Skip Navigation
Oklahoma State University

Living the Dream and Helping Eagles Fly

Tuesday, July 19, 2016

Living the Dream and Helping Eagles Fly

Dr. Paul Welch earned his DVM degree from OSU in 1981. Although he thought he wanted to work as a zoo veterinarian, he soon learned that it wasn’t quite what he had in mind. In 1983, he opened Forest Trails Animal Hospital in Tulsa, Okla. In addition to his regular clients, Welch volunteers his veterinary services for the Grey Snow Eagle House in Perkins, Okla.

“I have been working with Grey Snow Eagle House since the Iowa Tribe of Oklahoma opened it in January 2006,” said Welch. “I visit the aviary in Perkins at least four times a year. The rest of the time, they bring the birds to me. I can pin a broken wing in about 30 minutes.”

In addition to the 1 ½ hours a month he spends helping eagles from the aviary, Welch sees about 500 wildlife cases a year.

“I have been able to do a tremendous amount of work with wildlife cases including raptors like the bald and golden eagles cared for by the Iowa Tribe,” added Welch. “I have to remind myself that not everyone gets to see a bald eagle up close in their lifetime. With the refuge housing about 48 bald eagles, I see them all the time. When one comes in the clinic, I try to remember to check the waiting room for clients. If there are any there, I invite them back. They are truly amazed at these magnificent birds.”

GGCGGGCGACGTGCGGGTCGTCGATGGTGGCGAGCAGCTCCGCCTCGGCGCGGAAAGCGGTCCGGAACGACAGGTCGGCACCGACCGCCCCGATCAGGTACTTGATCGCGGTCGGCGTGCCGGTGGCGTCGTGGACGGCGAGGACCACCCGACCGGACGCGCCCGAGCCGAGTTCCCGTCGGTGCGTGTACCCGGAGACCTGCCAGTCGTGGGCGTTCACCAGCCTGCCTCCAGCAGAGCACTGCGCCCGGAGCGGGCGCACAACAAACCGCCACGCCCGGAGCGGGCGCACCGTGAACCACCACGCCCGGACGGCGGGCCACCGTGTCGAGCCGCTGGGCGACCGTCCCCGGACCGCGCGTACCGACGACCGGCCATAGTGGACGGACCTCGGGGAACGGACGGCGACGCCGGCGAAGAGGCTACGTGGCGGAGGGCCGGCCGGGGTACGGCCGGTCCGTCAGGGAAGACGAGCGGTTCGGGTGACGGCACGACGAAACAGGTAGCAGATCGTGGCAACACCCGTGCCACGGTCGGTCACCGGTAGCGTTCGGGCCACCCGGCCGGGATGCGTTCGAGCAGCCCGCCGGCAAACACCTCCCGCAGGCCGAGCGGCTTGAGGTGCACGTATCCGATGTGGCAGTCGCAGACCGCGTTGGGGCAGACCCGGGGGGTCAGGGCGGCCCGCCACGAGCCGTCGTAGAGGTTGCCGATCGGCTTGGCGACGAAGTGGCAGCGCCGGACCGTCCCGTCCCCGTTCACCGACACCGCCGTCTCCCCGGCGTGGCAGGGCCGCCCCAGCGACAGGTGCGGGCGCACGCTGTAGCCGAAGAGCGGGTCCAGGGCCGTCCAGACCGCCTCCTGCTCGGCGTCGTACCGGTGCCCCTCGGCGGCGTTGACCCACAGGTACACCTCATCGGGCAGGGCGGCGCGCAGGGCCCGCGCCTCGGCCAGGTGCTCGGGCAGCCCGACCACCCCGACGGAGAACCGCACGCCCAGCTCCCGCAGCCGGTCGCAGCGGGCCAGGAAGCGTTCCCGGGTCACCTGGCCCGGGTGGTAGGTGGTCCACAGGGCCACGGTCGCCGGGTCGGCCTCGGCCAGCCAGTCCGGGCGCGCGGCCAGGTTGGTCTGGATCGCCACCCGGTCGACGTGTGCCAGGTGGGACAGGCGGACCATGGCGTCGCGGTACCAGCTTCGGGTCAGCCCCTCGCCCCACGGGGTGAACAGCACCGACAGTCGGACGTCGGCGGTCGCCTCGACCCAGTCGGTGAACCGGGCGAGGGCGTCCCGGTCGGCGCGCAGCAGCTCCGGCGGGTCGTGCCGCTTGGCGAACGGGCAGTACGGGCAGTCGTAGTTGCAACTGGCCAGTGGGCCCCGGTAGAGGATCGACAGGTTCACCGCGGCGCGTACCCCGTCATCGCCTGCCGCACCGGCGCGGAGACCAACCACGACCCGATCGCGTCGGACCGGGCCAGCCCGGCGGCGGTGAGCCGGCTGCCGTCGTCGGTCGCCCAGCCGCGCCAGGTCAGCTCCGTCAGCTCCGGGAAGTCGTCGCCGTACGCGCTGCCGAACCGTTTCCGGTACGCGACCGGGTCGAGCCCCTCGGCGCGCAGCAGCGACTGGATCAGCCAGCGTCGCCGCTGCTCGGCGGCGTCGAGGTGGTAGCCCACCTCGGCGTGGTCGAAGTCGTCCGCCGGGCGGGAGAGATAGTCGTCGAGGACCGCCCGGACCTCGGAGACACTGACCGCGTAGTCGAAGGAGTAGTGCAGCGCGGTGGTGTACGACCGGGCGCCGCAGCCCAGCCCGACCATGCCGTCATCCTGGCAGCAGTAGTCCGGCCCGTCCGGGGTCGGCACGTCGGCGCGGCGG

In addition to working with wildlife rehab cases, Welch has been involved with the Association of Avian Veterinarians serving as its president and on the board for 15 years.

“I think when we get out of vet school, we need to do something a little extra with our DVM degree,” he added. “Whether it’s wildlife rehabbers or SPCA volunteers, do something where it isn’t about the money but the animals we treat. Some 30 plus years later and I’m still living the dream.”

The Grey Snow Eagle House is the only facility in the country that possesses a combination of permits that allows it to carry out its mission—rehabilitation, religious use, education and research. Thanks to the volunteer work of Dr. Welch, injured eagles are treated and released back into the wild. Those unable to return to the wild are kept at the aviary where their naturally molted feathers are used in tribal ceremonies. Trained raptors help educate the public about the conservation of eagles, raptors and Native American beliefs. And research efforts support the conservation of eagles—our nation’s bird. For more information, visit the Grey Snow Eagle House website.

Article Tags:
blog comments powered by Disqus